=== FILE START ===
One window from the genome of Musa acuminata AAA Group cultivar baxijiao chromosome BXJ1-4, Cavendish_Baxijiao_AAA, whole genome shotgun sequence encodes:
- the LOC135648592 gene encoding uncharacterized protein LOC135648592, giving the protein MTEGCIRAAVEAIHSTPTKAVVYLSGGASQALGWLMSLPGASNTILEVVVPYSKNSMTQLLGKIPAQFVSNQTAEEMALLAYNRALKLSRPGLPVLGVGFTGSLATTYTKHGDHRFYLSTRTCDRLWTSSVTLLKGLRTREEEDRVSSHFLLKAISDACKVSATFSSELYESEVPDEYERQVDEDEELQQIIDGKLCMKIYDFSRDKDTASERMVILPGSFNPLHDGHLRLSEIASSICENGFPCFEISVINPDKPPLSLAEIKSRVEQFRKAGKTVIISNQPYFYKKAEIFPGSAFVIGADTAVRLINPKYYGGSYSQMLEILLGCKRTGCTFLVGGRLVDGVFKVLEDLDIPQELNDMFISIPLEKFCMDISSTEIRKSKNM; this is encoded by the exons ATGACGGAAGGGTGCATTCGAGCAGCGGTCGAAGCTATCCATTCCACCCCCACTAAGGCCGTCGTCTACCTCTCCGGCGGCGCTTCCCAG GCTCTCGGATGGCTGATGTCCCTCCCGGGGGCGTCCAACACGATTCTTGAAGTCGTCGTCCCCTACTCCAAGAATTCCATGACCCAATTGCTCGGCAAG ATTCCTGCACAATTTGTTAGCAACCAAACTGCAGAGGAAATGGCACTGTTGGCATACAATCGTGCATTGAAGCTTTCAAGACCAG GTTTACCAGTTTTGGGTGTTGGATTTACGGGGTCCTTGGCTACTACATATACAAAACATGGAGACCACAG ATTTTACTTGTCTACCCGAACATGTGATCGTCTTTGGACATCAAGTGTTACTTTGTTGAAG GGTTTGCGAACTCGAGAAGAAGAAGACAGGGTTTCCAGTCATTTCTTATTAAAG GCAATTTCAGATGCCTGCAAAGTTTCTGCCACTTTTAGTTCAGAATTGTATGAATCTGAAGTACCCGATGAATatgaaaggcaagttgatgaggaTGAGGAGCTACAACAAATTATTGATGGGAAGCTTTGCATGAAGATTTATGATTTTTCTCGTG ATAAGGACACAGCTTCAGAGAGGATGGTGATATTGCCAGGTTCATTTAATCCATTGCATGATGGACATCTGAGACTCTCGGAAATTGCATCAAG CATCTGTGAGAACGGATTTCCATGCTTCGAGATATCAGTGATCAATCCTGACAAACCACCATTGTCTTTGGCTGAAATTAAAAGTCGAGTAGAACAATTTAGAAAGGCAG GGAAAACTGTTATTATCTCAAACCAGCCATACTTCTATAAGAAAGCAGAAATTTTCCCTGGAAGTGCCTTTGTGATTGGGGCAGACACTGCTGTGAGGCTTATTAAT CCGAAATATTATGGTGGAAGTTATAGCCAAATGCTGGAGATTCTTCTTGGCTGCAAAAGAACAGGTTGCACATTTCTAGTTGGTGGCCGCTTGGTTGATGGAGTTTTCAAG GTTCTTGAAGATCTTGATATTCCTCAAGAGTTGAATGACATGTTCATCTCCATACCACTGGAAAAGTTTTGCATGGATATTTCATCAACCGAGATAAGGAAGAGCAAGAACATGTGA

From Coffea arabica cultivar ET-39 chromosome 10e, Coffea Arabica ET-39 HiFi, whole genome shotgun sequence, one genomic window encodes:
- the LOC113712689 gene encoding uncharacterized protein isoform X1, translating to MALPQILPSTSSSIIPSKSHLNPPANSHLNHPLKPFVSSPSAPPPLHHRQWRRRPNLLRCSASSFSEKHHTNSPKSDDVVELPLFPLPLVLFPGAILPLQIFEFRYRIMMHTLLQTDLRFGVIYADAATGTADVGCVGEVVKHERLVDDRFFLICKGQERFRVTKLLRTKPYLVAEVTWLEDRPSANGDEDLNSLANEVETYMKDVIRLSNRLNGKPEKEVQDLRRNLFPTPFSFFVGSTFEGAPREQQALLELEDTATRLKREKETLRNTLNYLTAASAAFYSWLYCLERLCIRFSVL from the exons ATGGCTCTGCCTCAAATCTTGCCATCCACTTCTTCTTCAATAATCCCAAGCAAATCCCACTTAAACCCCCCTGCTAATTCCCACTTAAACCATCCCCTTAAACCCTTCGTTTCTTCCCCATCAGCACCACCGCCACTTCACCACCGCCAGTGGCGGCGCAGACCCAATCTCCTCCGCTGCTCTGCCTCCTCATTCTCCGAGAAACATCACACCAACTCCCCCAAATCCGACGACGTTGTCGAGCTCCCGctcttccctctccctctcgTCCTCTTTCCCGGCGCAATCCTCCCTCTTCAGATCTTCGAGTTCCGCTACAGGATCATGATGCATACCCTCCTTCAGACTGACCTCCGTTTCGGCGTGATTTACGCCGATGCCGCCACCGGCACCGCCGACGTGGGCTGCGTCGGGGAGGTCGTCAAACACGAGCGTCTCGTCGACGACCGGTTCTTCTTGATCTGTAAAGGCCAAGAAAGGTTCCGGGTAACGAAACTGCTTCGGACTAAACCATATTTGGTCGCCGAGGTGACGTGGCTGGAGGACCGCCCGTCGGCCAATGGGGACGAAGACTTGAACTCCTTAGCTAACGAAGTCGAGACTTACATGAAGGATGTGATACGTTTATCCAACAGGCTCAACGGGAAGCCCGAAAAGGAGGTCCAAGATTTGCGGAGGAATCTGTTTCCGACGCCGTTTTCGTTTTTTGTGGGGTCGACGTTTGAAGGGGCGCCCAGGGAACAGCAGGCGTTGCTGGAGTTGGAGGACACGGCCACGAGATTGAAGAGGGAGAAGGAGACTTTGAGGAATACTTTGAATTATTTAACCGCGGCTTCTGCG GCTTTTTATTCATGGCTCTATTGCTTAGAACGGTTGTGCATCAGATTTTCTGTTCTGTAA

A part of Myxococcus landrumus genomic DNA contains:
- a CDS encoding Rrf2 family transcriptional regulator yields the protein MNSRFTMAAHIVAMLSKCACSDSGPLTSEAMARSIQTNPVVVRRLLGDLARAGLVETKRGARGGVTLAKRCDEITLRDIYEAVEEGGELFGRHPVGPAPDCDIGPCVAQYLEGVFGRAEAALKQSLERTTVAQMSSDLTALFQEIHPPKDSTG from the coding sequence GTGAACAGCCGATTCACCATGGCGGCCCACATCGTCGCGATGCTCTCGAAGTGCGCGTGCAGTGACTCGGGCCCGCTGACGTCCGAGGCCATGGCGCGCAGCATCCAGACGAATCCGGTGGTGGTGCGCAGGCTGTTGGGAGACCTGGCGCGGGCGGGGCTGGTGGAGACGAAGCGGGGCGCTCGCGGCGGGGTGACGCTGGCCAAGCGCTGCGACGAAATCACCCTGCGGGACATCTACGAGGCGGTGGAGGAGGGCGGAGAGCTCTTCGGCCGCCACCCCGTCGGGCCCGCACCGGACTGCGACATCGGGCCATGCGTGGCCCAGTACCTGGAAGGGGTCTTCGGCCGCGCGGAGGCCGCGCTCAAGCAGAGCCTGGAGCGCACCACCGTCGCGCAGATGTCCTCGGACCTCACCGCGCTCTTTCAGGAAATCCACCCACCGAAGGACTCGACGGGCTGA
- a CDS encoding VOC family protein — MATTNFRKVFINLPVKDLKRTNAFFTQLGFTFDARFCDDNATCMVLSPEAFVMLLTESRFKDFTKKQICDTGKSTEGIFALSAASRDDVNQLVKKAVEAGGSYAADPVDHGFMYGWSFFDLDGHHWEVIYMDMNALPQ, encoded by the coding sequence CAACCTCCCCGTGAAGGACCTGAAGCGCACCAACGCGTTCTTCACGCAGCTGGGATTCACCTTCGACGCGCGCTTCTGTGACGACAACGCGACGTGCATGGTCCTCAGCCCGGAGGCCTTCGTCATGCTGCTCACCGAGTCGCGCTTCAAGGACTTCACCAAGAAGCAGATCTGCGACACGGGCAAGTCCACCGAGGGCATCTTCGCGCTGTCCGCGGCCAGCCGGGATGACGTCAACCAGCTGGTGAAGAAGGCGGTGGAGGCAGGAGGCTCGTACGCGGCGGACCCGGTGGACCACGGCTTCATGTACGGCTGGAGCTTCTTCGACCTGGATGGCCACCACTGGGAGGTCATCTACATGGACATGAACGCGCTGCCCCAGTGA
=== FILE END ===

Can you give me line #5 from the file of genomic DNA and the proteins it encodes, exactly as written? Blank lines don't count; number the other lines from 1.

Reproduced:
A part of Myxococcus landrumus genomic DNA contains: